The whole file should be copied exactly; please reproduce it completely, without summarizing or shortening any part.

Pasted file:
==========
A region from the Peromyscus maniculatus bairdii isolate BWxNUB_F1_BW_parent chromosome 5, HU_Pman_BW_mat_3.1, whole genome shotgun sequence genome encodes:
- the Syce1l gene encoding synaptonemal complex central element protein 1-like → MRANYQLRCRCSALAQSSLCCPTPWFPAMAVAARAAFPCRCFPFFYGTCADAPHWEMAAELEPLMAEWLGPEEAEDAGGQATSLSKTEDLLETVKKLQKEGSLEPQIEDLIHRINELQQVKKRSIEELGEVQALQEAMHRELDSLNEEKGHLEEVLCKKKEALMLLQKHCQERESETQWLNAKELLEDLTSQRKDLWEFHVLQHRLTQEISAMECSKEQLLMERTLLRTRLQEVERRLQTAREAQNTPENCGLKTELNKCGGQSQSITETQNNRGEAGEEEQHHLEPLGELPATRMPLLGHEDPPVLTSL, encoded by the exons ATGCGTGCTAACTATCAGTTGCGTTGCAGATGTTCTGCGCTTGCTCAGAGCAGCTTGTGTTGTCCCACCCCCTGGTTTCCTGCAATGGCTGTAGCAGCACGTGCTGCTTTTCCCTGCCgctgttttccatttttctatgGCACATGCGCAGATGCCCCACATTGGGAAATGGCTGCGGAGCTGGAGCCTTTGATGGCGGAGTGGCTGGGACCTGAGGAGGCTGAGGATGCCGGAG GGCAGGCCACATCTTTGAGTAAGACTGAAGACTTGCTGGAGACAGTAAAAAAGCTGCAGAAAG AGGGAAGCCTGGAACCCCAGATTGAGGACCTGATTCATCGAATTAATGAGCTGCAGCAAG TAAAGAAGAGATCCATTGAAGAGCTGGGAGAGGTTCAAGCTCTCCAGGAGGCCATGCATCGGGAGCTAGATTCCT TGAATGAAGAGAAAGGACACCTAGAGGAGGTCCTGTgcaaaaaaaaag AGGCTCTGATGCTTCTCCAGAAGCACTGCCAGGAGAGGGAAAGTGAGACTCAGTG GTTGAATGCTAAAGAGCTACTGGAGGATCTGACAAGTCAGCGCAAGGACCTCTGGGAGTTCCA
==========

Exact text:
A region from the Peromyscus maniculatus bairdii isolate BWxNUB_F1_BW_parent chromosome 5, HU_Pman_BW_mat_3.1, whole genome shotgun sequence genome encodes:
- the Syce1l gene encoding synaptonemal complex central element protein 1-like → MRANYQLRCRCSALAQSSLCCPTPWFPAMAVAARAAFPCRCFPFFYGTCADAPHWEMAAELEPLMAEWLGPEEAEDAGGQATSLSKTEDLLETVKKLQKEGSLEPQIEDLIHRINELQQVKKRSIEELGEVQALQEAMHRELDSLNEEKGHLEEVLCKKKEALMLLQKHCQERESETQWLNAKELLEDLTSQRKDLWEFHVLQHRLTQEISAMECSKEQLLMERTLLRTRLQEVERRLQTAREAQNTPENCGLKTELNKCGGQSQSITETQNNRGEAGEEEQHHLEPLGELPATRMPLLGHEDPPVLTSL, encoded by the exons ATGCGTGCTAACTATCAGTTGCGTTGCAGATGTTCTGCGCTTGCTCAGAGCAGCTTGTGTTGTCCCACCCCCTGGTTTCCTGCAATGGCTGTAGCAGCACGTGCTGCTTTTCCCTGCCgctgttttccatttttctatgGCACATGCGCAGATGCCCCACATTGGGAAATGGCTGCGGAGCTGGAGCCTTTGATGGCGGAGTGGCTGGGACCTGAGGAGGCTGAGGATGCCGGAG GGCAGGCCACATCTTTGAGTAAGACTGAAGACTTGCTGGAGACAGTAAAAAAGCTGCAGAAAG AGGGAAGCCTGGAACCCCAGATTGAGGACCTGATTCATCGAATTAATGAGCTGCAGCAAG TAAAGAAGAGATCCATTGAAGAGCTGGGAGAGGTTCAAGCTCTCCAGGAGGCCATGCATCGGGAGCTAGATTCCT TGAATGAAGAGAAAGGACACCTAGAGGAGGTCCTGTgcaaaaaaaaag AGGCTCTGATGCTTCTCCAGAAGCACTGCCAGGAGAGGGAAAGTGAGACTCAGTG GTTGAATGCTAAAGAGCTACTGGAGGATCTGACAAGTCAGCGCAAGGACCTCTGGGAGTTCCA